Siliconera recently caught up with Japanese comedian Yoshiyuki Hirai, to discuss his work on Weapon Shop de Omasse, one of the titles in the Guild series of games that Level 5 developed for the Nintendo 3DS.
Hirai, who attended Osaka Designer’s College after graduating high school, formed the America Zarigani theatrical group. Upon graduation, Hirai attempted to seek out a job within the games industry, but things didn’t go according to plan. As the years went by, and members of America Zarigani left, the group was reduced to a duo, and went on to receive a number of comedy awards in Japan’s Kansai region.
Hirai’s love for games never left him, however. He has enjoyed smaller voice-acting roles in games and anime, including work in Ni no Kuni: Wrath of the White Witch. He’s also been a player on the Japanese version of Inside Xbox.
Eventually, however, Hirai did get to make a game, and if you read our coverage, you probably know it’s one of the most interesting games on the Nintendo eShop today. In our brief interview with Hirai, we touched upon Hirai’s personality and comedy in background, and how it influenced the game.
How did you get into doing comedy? When did you realize you wanted to be a comedian and did you know if you were going to be good at it?
Yoshiyuki Hirai: I entered the world of comedy because a friend of mine invited me along. I had no prior intention to become a comedian. Naturally, my family was against it. Even people I didn’t know were against the idea! But it made me happy when the audience laughed, so I decided to continue. It was never about the success. Before I knew it, I had been doing it for 20 years.
Is doing comedy something that seeps out into your regular life? Do you feel obligated to entertain people even when you aren’t “on the job” or does it just come naturally to you? Alternatively, do you just “turn it off” when you aren’t working?
I tend to communicate proactively to try and entertain people, especially those I meet for the first time. Because of this, sometimes we’ll go out to nice restaurants and I won’t even remember what I ate. My wife always teases me because I work so hard to be funny when I’m out, but at home I’m quiet and immobile like a walrus.
You’re an avid gamer. You’ve done promotional segments for Xbox in Japan. What are some of your favourites and why do you like them?
The Rainbow Six: Vegas series, Borderlands series, Grand Theft Auto V, Call of Duty, Halo, Lost Planet, Assassin’s Creed, Test Drive, Chromehounds, and Crackdown are some of my favourites.
FPS games aren’t really big in Japan, but I like playing shooters with my friends online. I like the freedom that the maps and systems in these games offer. When I play with friends, I’ll invent a character and role-play them. Some American kid saw the way I played and called me a chicken, though. That was pretty sad.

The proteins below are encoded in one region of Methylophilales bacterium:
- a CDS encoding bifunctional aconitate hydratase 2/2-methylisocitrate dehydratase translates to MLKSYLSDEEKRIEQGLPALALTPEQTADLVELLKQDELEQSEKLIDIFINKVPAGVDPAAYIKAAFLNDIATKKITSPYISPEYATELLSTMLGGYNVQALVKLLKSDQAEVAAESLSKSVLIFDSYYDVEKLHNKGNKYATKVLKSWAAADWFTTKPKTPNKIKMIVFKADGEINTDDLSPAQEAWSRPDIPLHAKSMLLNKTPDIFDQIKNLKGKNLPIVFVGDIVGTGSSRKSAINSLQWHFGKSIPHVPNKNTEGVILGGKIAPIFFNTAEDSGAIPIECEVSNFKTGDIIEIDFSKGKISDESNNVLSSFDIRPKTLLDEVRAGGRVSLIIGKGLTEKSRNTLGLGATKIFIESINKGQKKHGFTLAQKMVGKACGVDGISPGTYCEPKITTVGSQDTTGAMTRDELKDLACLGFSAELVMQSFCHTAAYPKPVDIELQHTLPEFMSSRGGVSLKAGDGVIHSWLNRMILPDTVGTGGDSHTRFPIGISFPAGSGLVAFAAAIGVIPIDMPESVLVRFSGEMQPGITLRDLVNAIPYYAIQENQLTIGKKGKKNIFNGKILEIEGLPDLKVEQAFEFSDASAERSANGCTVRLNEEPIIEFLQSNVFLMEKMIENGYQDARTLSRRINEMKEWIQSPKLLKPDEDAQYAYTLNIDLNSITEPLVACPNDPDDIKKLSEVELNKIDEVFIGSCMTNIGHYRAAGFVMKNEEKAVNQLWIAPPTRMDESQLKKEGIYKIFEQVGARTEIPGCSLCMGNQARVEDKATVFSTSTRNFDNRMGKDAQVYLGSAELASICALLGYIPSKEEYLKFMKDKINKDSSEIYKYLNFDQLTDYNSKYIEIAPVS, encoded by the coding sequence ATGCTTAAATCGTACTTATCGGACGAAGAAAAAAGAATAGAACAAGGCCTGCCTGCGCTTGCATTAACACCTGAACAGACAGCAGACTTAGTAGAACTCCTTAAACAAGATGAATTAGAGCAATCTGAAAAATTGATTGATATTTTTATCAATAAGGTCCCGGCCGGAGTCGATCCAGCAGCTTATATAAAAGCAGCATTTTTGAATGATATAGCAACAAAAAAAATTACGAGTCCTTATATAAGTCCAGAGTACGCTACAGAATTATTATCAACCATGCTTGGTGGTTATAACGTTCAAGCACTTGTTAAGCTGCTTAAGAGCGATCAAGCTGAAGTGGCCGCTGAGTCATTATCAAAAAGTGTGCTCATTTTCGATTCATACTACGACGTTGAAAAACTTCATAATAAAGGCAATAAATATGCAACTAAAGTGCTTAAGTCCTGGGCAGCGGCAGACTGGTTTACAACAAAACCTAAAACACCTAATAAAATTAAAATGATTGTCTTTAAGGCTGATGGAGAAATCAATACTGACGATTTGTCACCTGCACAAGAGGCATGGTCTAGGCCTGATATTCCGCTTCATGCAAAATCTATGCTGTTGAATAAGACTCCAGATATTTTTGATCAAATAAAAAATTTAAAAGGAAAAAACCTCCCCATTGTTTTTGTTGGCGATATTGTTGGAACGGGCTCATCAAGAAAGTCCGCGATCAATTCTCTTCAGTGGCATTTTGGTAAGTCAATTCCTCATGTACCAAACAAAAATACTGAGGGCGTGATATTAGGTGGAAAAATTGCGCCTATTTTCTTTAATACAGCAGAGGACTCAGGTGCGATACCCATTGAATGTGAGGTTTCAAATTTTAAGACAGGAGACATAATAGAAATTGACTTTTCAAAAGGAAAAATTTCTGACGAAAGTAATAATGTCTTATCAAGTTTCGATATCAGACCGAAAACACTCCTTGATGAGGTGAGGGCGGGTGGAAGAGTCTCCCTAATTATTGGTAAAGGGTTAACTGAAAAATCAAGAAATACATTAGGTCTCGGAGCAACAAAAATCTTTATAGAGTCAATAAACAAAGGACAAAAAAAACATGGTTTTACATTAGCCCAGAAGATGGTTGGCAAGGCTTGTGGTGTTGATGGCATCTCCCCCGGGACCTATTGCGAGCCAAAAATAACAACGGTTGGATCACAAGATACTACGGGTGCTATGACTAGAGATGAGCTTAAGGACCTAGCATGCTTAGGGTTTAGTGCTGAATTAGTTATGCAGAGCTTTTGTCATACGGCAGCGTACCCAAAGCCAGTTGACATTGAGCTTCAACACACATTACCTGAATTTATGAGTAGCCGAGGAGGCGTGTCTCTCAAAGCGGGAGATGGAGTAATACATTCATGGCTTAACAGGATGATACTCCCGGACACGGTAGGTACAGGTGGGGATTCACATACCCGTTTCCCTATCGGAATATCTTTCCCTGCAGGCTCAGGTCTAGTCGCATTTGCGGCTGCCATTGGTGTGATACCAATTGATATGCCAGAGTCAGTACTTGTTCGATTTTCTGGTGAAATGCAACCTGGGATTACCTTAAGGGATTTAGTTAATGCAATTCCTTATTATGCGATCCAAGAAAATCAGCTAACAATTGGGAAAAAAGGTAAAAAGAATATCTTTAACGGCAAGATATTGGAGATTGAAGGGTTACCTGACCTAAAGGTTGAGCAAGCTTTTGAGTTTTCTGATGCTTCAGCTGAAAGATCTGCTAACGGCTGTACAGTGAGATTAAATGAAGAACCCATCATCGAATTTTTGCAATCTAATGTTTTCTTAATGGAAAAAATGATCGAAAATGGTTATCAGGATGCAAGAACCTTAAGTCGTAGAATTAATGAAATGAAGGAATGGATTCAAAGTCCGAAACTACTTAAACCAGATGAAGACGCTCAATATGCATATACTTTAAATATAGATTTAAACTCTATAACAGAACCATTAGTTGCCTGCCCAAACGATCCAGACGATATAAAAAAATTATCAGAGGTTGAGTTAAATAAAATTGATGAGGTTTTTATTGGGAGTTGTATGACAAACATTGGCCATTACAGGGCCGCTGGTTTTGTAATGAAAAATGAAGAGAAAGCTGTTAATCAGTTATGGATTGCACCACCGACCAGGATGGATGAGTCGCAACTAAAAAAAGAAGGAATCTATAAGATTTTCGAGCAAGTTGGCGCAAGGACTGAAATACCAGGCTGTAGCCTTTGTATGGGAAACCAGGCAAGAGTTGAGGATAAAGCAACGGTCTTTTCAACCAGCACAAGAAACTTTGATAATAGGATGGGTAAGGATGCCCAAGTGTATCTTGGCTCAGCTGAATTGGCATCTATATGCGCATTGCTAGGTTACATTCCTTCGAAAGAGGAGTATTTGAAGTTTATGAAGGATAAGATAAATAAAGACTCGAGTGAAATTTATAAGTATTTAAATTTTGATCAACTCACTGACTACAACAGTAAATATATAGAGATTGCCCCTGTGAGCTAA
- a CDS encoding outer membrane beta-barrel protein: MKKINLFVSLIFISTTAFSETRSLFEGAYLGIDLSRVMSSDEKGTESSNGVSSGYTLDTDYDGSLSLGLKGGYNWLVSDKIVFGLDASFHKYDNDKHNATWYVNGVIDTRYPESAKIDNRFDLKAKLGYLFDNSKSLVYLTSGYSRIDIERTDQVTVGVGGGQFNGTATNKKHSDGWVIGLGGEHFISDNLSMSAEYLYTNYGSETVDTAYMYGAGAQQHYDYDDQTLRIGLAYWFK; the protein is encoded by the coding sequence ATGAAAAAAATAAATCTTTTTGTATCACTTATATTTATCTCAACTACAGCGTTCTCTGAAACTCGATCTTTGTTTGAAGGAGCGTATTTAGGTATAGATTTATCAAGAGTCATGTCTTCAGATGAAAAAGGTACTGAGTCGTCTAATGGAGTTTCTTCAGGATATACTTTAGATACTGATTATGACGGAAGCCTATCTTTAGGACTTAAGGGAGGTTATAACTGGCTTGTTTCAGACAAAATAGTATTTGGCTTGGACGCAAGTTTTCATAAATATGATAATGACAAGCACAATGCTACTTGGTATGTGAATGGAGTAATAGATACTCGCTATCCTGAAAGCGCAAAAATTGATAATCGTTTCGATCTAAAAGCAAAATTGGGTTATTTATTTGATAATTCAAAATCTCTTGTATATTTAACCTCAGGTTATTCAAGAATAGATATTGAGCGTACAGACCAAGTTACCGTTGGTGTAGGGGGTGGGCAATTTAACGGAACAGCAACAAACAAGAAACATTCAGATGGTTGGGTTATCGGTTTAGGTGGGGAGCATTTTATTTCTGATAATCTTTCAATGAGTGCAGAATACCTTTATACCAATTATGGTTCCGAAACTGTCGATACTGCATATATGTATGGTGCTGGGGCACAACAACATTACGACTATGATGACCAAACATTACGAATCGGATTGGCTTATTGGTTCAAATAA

Were there any games you’ve played in the past that were influential while you were working on Weapon Shop de Omasse?
Games like Ultima and a Japanese game called Xanadu. [Editor’s note: Read more about this game here.] The weapon shop masters that appeared in those games are so intimidating that I’d never enter their shops if I lived in those worlds.
What led to you working on Weapon Shop? How did the opportunity arise?
For about 2 years, every time I saw Level-5’s Mr. Hino, I kept telling him how I wanted to make games, so I think I might have hypnotized him. I never would’ve imagined that it would be green-lit at a bar, though.
When you’re doing comedy in front of an audience or on camera, there are so many ways to keep people entertained. You can either make fun of something, or perhaps make fun of yourself, or use interesting body language. But when someone’s playing a game, technology limits what you can do, and you have to adopt a very different approach to keeping the player entertained. How did you want to entertain people using Weapon Shop, and did your background in comedy have any influence over the game?
I tried to make the characters and story as unique as possible. I believe it’s important to make them instantaneously recognizable to users, but on the other hand it’s boring to be too obvious. I put effort into breaking convention. For example, I made characters who look like they should belong in the fantasy world behave like we do in our modern lives. I also referenced some of my eccentric friends to create the characters.
I paid special attention to the NPC dialogue too. I thought about how I’d react if I had a day where I felt really depressed and down on myself and looked on Twitter to see tweet saying “OMG I ate wayyyy too much pizza… I’m gonna get so fat! What should I do..?” All of a sudden, I’d be embarrassed that I was taking myself so seriously. That kind of gap between the dead serious and the mundane might lead people to laugh.
These were my thoughts while I was writing the game, but 80% of the game might have just kind of happened.
Weapon Shop is an extremely text-heavy game. Why did you select text as your main comedic medium?
I can show movements that I think look funny, but that doesn’t necessarily mean the players will think it’s funny. Text, on the other hand, has the power to trigger the imagination in a player’s mind. They can visualize their own hilarious scenes!
To tell you the truth, though, it’s really just text-centric because of the production budget. (laughs)
Xanadu image courtesy HardcoreGaming101.